Chicago police OK independent stop-and-frisk evaluations

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CHICAGO (AP) _ The Chicago Police Department says it will allow independent evaluations of its stop-and-frisk encounters under an agreement with the American Civil Liberties Union.

The department, the city and the ACLU announced the agreement Friday. It follows a March 2015 report from the ACLU that found Chicago officers disproportionately target blacks and other racial minorities in the stop, question and frisk encounters.

The ACLU didn’t file a lawsuit against the police department, although a separate private case has been filed. The agreement, coming after months of negotiations between the city, he department and the ACLU, states that former U.S. Magistrate Judge Arlander Keys will provide public reports twice a year on Chicago police investigatory stops and pat downs.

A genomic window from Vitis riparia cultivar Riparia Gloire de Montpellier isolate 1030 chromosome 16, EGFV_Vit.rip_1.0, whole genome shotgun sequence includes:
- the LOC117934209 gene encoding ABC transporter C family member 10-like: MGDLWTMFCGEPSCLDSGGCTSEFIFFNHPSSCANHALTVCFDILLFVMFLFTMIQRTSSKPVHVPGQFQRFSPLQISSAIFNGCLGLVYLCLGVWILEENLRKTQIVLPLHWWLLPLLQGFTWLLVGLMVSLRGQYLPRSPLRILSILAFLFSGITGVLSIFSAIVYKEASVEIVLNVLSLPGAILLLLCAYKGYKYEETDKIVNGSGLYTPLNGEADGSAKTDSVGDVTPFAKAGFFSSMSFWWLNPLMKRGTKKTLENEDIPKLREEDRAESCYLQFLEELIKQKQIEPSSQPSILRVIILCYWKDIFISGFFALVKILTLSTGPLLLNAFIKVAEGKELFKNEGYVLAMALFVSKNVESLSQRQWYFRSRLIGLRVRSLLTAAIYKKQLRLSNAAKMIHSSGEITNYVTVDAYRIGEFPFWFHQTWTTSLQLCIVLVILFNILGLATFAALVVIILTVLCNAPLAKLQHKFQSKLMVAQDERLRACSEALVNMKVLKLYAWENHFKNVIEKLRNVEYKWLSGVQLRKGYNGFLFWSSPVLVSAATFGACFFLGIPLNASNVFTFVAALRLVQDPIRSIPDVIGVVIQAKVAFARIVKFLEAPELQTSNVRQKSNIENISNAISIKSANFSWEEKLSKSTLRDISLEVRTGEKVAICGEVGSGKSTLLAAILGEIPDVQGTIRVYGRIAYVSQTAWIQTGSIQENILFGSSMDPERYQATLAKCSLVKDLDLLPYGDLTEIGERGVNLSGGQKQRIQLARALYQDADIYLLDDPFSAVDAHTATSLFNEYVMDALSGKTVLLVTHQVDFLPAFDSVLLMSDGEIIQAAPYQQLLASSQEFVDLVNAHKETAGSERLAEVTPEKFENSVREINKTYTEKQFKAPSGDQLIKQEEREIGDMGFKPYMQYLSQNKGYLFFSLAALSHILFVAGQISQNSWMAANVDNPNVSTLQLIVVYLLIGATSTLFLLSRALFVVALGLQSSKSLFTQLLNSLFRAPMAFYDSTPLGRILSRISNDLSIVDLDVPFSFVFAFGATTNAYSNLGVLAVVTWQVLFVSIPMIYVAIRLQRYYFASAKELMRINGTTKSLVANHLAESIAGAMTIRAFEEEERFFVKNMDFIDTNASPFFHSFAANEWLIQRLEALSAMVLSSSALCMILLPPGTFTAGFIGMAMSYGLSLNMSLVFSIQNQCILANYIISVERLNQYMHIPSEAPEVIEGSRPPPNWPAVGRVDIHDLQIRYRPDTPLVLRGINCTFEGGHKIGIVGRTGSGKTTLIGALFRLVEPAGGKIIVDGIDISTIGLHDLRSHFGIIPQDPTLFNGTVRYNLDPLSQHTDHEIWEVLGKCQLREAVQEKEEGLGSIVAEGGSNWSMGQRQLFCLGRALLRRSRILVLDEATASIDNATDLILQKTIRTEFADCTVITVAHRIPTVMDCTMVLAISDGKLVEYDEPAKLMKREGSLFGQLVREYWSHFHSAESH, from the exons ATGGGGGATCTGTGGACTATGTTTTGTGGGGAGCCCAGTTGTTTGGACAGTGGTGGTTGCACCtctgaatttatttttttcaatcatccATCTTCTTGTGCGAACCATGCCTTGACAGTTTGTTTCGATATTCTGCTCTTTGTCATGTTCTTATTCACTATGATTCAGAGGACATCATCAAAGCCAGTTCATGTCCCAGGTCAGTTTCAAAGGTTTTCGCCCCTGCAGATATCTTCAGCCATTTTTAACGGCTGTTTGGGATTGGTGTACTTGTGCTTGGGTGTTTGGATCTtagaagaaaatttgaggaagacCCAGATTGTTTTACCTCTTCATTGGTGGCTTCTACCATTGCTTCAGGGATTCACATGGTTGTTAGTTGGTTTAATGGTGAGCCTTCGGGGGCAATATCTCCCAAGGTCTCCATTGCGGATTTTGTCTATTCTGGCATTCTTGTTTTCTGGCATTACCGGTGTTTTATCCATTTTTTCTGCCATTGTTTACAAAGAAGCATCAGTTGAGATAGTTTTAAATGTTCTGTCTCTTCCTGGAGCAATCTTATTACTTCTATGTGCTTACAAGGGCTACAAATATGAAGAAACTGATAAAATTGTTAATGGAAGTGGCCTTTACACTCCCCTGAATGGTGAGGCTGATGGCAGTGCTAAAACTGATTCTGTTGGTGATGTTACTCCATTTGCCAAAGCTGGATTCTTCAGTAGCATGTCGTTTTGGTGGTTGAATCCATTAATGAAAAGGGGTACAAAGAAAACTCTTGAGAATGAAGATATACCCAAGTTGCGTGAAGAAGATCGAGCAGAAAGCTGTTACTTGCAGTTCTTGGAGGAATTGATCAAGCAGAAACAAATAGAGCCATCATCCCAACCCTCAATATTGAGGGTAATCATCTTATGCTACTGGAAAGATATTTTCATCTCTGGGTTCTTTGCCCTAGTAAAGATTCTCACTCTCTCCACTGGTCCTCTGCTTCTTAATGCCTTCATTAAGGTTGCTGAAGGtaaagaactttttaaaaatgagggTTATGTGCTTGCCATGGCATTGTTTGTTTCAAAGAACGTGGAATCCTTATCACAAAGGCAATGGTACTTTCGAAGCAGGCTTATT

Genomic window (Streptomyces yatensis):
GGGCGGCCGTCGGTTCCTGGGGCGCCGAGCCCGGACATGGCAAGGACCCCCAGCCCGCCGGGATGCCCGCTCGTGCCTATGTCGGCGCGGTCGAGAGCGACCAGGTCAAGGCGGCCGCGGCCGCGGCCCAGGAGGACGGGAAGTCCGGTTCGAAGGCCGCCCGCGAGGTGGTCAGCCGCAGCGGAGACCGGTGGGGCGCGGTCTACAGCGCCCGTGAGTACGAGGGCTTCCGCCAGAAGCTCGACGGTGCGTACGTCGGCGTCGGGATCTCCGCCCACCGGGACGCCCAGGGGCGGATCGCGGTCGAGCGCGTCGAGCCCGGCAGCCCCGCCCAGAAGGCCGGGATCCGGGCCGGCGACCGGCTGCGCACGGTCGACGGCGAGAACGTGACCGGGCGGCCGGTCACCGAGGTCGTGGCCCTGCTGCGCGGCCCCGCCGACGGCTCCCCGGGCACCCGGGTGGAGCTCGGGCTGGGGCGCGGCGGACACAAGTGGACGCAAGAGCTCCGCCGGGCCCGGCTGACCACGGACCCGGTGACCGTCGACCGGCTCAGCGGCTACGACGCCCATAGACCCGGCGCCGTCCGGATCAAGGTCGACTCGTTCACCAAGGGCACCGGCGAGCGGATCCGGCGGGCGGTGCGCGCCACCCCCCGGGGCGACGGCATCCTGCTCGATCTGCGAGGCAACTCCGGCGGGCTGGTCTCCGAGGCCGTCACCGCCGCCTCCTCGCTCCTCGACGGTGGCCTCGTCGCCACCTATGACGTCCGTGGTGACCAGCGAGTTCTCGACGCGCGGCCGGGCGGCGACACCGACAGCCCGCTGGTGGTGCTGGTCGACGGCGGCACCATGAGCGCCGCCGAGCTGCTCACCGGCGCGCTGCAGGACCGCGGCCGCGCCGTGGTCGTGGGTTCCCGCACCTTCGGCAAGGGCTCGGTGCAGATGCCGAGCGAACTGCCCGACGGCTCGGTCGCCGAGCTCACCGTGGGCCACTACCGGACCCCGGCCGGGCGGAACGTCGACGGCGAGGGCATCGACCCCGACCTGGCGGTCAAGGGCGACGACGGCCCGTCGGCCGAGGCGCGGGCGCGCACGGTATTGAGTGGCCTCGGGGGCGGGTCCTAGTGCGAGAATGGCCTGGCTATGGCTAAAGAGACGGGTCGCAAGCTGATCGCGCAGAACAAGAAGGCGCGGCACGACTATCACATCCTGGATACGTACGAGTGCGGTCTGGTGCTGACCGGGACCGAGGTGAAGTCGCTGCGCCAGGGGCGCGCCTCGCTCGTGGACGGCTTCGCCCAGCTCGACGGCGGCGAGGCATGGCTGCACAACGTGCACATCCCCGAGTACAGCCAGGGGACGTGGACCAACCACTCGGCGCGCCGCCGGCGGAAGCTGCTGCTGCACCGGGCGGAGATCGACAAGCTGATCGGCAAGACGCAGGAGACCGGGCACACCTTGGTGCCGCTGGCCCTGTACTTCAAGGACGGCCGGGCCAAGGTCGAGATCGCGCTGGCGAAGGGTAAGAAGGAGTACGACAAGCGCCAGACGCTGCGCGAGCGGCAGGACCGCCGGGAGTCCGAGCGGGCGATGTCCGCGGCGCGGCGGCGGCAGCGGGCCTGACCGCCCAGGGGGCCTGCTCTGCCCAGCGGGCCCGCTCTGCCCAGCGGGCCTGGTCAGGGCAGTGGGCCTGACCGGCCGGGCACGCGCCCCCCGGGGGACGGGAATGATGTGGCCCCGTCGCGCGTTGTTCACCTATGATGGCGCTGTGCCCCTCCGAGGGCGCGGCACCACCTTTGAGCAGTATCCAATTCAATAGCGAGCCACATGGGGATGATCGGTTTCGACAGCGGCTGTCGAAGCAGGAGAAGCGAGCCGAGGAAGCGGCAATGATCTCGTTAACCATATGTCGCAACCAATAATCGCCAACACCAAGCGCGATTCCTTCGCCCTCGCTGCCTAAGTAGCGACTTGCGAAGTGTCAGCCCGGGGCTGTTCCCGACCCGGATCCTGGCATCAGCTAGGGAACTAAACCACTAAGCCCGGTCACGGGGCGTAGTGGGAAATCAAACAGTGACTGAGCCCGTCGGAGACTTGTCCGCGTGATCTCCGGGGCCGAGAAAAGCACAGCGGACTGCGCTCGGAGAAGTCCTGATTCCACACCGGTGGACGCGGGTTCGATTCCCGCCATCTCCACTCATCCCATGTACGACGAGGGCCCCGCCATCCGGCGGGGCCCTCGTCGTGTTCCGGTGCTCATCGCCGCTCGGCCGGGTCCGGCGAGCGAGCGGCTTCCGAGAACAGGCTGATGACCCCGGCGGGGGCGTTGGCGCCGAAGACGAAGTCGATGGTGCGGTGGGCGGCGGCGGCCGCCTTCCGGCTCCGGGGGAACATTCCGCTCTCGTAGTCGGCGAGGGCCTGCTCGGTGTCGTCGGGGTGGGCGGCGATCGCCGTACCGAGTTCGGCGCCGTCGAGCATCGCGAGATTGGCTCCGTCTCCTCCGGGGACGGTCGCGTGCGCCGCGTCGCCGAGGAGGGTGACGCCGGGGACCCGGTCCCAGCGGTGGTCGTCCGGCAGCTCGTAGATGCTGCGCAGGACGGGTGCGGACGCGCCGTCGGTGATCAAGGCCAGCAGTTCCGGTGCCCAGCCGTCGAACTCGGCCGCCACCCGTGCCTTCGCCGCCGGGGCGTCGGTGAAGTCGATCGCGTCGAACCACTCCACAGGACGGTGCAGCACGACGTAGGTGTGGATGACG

Police Superintendent Garry McCarthy says the agreement shows the department’s “commitment to fairness.”

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